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Japanese Encephalitis

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Travel Immunizations

Japanese Encephalitis

By Frank Hubbell, DO

Japanese Encephalitis (JE) is more correctly known as Japanese B Encephalitis.

It is a virus in the family Flaviviridae.

The reservoirs in nature that harbor the JE virus are pigs and herons.

The vector for JE is the mosquito – Culex tritaeniorhynchus & C. vishnui.

JE is not contagious, in that it cannot be transferred from human-to-human. It has to be spread by the Culex mosquito vector.

The incubation period from mosquito bite to symptoms is 5  – 15 days.

The vast majority of those infected are asymptomatic.

Only 1 in 250 cases develops into encephalitis.

Still JE is the leading cause of encephalitis in Asia with 30,000 – 50,000 cases per year.

One in four patients that develop JE encephalitis will die. There is a 25% fatality rate caused by brain damage.

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Vaccines – Typhoid and Paratyphoid Fever

May/June 2012 ISSN-1059-6518 Volume 25 Number 3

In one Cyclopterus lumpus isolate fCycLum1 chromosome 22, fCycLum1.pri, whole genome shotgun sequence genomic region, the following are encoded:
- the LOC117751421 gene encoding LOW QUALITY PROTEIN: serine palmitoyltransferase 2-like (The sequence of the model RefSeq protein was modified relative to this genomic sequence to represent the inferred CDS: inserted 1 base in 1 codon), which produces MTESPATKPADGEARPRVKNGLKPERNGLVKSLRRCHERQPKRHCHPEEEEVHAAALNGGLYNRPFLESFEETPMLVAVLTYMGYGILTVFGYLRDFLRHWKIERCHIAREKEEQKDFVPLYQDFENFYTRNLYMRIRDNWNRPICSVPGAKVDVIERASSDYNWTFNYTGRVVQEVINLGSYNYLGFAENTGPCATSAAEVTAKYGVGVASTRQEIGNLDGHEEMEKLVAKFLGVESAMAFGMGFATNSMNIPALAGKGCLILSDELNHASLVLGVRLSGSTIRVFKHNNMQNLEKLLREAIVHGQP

By Frank Hubbell, DO


What is Typhoid and Paratyphoid?

Typhoid fever, also known as typhoid is a life-threatening illness caused by the bacterium Salmonella typhi. It is also known as gastric fever, abdominal typhus, infantile remittant fever, slow fever, nervous fever, and pythogenic fever.

Paratyphoid fever, also known as enteric fever, is a less serious illness that is also caused by Salmonella bacteria, but the symptoms are very similar to those of Typhoid Fever.


Warning: Typhoid fever is different from Typhus. Typhus is an illness caused by the bacterium Rickettsia while Typhoid is caused by Salmonella bacteria.


Pathophysiology of Typhoid:

Salmonella typhi lives only in humans – there is no other reservoir in nature besides humans.

The Salmonella typhi is spread from one person to another via the oral-fecal route where food or water has become contaminated by poor sanitation. Inadequate conditions have allowed the water source to become contaminated with human excrement – urine and feces, or by improper food handling and preparation.

Salmonella can also be spread by flying insects, such as flies, that feed on feces and then land and walk on food that you might then eat.

Flies: Their dirty little foot prints on your food is enough to spread Salmonella and other intestinal illnesses from one animal to another.

Once the Salomella bacterium has been consumed in food or water, it passes through the stomach into the intestinal tract where is multiplies and invades the mucosa wall. Within the mucosa wall the Salmonella bacteria are phagocystized (surrounded and consumed) by macrophages (white blood cells). If the bacteria manage to avoid the immune system in the gut wall, they will then invade and multiple in the blood stream.

It is the invasion and multiplication of the Salmonella in the bloodstream that causes the signs and symptoms of Typhoid.